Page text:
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Healthcare Resource Guide: Norway

 

Norway Statistics

Summary
Market Entry

Current Market Trends

Main Competitors

Current Demand

Registration Process
Reimbursement

Barriers

Trade Events

CS Contact

Best Prospects

Capital: Oslo

Population: 5.2 million

GDP*: $488bn

Currency: NOK

Language: Norwegian

Summary

Norway is one of the wealthiest countries in the world and this is reflected in its expenditure on medical care for its citizens. With the exception of the U.S. and Switzerland, Norway spends more of its GDP (10% / USD 38 billion) on healthcare than any other country in the world, USD7200 per citizen per annum. The state-dominated medical system, covering 85% of total healthcare costs, is striving for technological advances and organizational improvements in a climate of budget constraints, a rise in chronic disease and an aging population. By 2030, there will be 40% more senior citizens in Norway than today.

The health and social welfare system in Norway is predominantly publicly financed,

primarily through a national insurance tax. Citizens requiring medical treatment in Norway are guaranteed medical care and user fees are limited – no one pays more than about USD150/year for public health services.

Costs by services, 2014 Health expenditure, by function of care, time and contents

Estimates from the public health authorities and trade associations indicate that the total Norwegian market for medical and dental equipment and supplies reached over USD 2 billion in 2015. Public health care authorities are estimated to account for about 90% of the purchases of medical equipment. About half of the medical equipment is sold to hospitals.

U.S. companies are estimated to supply around 30% of Norwegian purchases of medical equipment. High end, quality products and a tailored marketing approach are key factors for U.S. companies in penetrating the Norwegian market. The perceived reliability and quality of a product, together with information received from health care providers and from relevant certifying bodies and professional associations in Norway constitute the most significant factors in a purchasing decision for Norwegian buyers and end-users of medical equipment. Due to very limited domestic production Norway relies heavily on imports of medical equipment and increases in market demand are likely to be met by imports.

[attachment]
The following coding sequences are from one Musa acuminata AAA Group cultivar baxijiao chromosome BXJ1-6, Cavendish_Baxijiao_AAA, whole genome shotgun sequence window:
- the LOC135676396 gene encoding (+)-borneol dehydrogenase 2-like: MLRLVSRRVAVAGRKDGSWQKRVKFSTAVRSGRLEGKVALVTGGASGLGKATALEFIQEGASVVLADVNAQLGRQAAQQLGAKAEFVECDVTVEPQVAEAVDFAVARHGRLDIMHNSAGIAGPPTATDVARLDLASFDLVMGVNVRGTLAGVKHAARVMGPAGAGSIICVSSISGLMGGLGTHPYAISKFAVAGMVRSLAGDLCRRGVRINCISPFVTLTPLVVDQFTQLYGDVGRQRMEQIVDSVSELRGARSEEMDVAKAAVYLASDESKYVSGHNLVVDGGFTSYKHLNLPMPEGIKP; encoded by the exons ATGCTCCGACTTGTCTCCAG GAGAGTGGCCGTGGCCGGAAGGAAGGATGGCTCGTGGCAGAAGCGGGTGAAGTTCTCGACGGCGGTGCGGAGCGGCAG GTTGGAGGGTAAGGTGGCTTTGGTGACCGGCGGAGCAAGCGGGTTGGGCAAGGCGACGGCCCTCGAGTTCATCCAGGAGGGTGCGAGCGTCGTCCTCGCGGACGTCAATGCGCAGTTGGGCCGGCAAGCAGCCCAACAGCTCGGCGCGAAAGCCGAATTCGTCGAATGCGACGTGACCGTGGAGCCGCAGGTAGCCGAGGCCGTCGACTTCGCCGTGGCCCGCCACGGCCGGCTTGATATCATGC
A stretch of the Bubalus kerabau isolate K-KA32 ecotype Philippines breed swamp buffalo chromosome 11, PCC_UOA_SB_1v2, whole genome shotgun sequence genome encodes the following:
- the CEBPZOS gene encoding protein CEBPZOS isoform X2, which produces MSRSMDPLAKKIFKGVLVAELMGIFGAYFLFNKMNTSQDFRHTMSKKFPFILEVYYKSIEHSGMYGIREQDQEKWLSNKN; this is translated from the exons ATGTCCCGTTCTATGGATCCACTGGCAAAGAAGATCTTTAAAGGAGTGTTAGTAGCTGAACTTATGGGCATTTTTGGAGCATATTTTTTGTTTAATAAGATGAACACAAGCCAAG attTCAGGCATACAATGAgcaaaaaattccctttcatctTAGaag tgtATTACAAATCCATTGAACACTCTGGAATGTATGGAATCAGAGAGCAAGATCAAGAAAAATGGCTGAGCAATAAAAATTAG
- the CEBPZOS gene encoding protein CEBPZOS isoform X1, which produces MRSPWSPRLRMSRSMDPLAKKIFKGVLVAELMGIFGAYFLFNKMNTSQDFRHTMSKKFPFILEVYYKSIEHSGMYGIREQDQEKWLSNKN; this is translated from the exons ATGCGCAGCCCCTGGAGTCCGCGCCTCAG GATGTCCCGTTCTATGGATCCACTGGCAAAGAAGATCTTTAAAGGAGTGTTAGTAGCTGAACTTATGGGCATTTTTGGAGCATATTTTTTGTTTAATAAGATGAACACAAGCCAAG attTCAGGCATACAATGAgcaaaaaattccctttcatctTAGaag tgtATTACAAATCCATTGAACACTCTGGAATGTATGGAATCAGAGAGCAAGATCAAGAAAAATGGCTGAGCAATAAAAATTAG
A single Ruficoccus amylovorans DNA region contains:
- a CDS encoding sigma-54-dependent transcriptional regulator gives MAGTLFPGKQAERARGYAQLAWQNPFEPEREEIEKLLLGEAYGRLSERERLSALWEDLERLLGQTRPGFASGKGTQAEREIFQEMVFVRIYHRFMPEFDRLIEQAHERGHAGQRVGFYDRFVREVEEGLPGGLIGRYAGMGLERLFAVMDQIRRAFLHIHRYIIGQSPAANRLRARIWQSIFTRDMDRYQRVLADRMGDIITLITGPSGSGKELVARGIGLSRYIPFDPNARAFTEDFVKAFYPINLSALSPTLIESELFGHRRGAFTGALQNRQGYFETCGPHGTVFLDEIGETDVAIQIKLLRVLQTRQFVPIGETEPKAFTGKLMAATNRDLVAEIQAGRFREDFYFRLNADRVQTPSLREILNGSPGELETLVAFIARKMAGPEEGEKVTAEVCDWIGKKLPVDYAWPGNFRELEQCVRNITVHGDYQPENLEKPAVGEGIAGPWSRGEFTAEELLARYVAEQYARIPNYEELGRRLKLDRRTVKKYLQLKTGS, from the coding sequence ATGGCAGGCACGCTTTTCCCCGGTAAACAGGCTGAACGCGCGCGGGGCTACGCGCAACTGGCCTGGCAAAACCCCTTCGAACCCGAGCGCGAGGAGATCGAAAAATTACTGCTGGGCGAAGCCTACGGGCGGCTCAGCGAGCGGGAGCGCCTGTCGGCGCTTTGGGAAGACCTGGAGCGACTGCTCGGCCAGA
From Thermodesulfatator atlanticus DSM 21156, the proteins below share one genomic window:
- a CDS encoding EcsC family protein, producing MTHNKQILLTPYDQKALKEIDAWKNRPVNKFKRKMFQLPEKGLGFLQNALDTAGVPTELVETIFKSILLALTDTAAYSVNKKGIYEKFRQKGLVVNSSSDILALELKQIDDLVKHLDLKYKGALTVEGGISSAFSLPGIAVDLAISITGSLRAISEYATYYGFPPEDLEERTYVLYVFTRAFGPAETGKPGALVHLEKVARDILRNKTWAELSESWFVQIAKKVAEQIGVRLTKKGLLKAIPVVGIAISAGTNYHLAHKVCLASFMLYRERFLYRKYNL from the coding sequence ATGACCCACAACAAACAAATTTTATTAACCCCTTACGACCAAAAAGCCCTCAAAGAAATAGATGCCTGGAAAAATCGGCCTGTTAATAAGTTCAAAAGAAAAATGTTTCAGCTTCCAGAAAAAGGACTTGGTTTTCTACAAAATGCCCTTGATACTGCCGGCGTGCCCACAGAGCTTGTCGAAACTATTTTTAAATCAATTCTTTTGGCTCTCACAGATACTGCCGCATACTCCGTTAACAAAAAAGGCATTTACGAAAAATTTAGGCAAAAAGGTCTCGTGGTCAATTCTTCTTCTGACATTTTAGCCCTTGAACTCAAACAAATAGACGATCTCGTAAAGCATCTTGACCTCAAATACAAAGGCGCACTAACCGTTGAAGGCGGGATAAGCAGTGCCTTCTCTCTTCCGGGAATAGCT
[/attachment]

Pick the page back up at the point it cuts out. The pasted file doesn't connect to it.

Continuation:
Market Entry

Finding a local representative with established contacts with the public authorities is the key to success for a new-to-market U.S. company. The availability of technical service also plays an important role. Most communication is Norwegian so it is an advantage to have a local representative knowledgeable about of the current market conditions.

Current Market Trends

There is a major health reform underway, the Integrated Health Care Reform, that is attempting to address some of the challenges the Norwegian healthcare services face. Issues include the inadequate coordination of services covering patient needs, too few initiatives aimed at limiting and preventing disease, changing demographics with an increase in chronic and complex illnesses. The aging population and increase in chronic diseases represents an extra burden for the healthcare system and the government has signaled that nursing and care for the aged must be given higher priority, as well as an increasing use of outpatient-based care at hospitals in an effort to rationalize. In addition, technological advances and organizational improvements are prioritized to get healthcare costs under control and meet future challenges, so there is a strong on healthIT solutions such as EPJ, tele and cloud based medicine and systems for integrating local/regional/national health information networks.

Main Competitors

Norway relies heavily on imported medical equipment. The major third-country suppliers of medical equipment are Germany, Denmark, Switzerland, Sweden, the United Kingdom, and Japan. The Nordic countries have traditionally had close contact and cooperation in several healthcare related areas over the last decades. Norwegian companies have also had a preference for participating in and seeking trading partners through European, and in particular German, trade events.

Current Demand